The first thing you will notice is that the spread sheet contains many of the same topics we discussed last week in the trading diary. This is no coincidence, as these two tools are designed to complement each other. By entering the information from the diary to the spreadsheet, you will be able to examine and review five separate components to your portfolio:
Performance: Knowing how well you are doing -- on both a relative and absolute basis -- will help you determine if you need to make major or minor course corrections.
Asset Allocation: You can very easily see when a position becomes too large relative to the rest of the portfolio. If most of the asset percentages are between 1% to 5%, that one stock or fund that's 14% really sticks out like a sore thumb. Recognizing this at least gives you the opportunity to decide if you want that much risk in a given stock.
It's easy to see when your portfolio is being dominated by a given sector. In the 1990s, it was tech and telecom; these days, it seems to be energy and housing that are slowly taking over portfolios. There's a reason you want balance, especially after an outsized move in an extended sector.
Data Mining (Strategy review): Price-to-earnings, P/E-to-growth, market cap, growth rate, beta, dividend yield. These are just some of the criteria you can keep track of. This allows you to determine what criteria are working best, just at a glance. Are high P/E and big beta stocks doing well? Or are low P/E stocks with good dividend ratios what's working? Either way, that tells you something about your holdings -- and the overall market as well. It also shows you where some tactical adjustments might be necessary.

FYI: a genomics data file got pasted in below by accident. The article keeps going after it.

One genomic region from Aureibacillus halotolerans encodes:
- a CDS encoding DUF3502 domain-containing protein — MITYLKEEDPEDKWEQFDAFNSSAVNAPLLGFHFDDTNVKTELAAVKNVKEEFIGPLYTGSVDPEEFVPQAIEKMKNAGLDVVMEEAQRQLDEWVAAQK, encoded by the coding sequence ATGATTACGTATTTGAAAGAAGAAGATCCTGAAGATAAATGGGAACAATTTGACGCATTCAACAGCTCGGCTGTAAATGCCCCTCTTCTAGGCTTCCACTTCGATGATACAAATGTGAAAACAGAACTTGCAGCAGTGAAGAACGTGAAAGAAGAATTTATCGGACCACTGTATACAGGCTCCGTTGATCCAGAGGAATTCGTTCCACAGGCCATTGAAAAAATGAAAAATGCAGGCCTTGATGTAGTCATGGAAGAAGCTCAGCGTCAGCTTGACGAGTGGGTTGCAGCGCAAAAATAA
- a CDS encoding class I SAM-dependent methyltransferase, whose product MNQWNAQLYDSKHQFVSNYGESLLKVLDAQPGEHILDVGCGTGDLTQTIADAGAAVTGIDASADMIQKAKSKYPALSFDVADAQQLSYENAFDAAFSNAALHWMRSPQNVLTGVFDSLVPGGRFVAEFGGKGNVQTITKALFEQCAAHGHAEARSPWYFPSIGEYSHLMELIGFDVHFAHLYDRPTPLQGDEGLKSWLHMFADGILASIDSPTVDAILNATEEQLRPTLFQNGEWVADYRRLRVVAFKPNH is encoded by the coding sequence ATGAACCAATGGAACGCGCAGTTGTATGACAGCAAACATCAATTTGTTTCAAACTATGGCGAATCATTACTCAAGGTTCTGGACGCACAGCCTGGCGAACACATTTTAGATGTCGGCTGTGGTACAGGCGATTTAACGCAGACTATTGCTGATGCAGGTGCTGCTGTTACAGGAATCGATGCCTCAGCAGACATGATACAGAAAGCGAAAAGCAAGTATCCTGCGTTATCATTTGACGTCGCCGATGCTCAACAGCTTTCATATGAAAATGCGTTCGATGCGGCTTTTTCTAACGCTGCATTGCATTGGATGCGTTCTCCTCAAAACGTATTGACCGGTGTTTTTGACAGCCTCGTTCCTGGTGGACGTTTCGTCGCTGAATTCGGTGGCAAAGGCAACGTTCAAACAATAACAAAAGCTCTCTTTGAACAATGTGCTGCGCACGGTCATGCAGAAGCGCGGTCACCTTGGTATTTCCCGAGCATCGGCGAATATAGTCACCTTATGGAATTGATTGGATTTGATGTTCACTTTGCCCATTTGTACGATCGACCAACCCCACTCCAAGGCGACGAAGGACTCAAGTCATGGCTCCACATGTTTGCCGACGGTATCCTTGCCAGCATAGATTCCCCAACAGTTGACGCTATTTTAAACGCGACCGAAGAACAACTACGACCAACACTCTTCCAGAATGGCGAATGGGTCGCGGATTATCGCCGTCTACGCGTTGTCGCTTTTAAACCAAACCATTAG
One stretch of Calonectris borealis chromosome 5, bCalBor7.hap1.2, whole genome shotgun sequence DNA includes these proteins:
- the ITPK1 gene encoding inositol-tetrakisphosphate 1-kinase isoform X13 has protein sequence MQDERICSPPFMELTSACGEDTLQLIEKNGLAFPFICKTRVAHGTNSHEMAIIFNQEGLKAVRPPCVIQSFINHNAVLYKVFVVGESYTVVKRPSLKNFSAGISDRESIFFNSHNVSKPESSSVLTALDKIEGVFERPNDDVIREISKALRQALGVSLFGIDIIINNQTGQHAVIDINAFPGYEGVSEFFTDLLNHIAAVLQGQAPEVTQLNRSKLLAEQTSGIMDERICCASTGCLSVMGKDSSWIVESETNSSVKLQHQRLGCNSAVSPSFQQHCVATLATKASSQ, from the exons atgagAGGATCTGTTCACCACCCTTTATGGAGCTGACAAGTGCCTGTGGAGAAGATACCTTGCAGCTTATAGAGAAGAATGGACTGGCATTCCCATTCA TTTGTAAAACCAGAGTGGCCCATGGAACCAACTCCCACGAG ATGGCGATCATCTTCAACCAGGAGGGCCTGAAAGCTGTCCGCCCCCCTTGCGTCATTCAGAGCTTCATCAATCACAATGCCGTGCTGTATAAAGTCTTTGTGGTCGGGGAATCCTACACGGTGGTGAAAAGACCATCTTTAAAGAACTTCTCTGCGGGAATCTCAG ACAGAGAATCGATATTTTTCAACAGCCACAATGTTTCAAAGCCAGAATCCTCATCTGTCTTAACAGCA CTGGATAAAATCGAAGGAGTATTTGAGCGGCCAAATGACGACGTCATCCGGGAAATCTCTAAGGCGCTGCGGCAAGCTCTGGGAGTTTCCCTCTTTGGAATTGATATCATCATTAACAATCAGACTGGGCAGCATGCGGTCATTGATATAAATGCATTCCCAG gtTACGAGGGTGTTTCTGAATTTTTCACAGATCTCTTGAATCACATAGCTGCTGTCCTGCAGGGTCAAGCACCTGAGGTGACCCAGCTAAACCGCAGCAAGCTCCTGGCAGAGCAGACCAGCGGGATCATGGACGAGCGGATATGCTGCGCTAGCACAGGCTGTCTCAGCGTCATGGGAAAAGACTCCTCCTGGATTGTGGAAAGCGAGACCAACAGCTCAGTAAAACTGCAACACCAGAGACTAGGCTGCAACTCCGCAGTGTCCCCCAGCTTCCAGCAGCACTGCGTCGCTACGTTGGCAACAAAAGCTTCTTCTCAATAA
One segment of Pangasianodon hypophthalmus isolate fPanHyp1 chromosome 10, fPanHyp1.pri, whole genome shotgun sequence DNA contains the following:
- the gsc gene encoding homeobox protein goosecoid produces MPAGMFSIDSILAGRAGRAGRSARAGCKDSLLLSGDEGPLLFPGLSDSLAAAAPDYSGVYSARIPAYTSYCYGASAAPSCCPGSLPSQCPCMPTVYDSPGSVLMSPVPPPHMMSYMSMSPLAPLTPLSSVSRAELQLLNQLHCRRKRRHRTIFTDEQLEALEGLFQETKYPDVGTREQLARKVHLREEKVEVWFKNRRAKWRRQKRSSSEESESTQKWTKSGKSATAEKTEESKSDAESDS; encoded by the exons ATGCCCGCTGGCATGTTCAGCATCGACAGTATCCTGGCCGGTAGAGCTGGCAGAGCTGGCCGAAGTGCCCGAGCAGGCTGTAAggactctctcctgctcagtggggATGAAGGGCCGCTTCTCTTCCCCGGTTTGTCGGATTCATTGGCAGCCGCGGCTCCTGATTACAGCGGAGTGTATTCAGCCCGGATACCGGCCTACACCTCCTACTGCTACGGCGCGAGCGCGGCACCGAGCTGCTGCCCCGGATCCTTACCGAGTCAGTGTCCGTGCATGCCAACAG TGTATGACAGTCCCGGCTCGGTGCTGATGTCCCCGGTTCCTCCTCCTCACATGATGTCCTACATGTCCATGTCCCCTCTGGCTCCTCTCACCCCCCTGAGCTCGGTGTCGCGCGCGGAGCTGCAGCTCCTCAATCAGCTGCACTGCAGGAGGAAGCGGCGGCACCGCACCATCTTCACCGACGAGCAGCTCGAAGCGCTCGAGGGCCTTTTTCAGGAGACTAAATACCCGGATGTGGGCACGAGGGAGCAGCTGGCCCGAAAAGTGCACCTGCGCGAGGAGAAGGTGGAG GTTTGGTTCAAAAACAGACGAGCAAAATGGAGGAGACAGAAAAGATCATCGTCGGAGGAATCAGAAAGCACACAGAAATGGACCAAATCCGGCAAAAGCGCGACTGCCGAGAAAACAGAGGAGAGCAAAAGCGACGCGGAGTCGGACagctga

Charts & Graphics: If a picture is worth a 1,000 words, then a spreadsheet must be worth a million: That's because you can take any and all of the entered data and turn it into a pie chart or graphic.
Let's do a quick experiment: look at columns L and M, and rows 35-44. It's the sector totals for both your portfolio and the S&P 500. Highlight column L, rows 35-44, then click on the chart wizard button -- it looks like a chart with a wand. Select a chart type (I like the pie chart), and then a sub type (my favorite is the 3D exploded chart). Click your way through the four steps. On the last one, select new sheet. Then click finish. Do the same thing for column M. The tabs at the bottom of the spreadsheet will let you switch back and forth between charts. Look at your sector holdings breakdown, and then the relative weighting of sectors in the S&P 500. Are you comfortable with how similar or different your holdings are from the index?
Record Keeping: Your spreadsheet becomes a backup to your regular statements. Trust me when I tell you, this is often a lifesaver in a pinch. Your purchase price, date of buy, quantity and commissions all have tax implications. Keeping a spreadsheet creates a powerful record-keeping system, including cost basis. When some crucial brokerage statement turns up missing around tax time, your accountant will be relieved you have a back up (he can thank me then).
Using a spreadsheet gives you the ability to see these items across your entire portfolio, and then to make whatever adjustments are necessary. You can "play with the numbers," to see how different alterations affect your overall holdings in real time. The bottom line is that unless you know what the bottom line was, you cannot make adjustments. It's the key to good performance.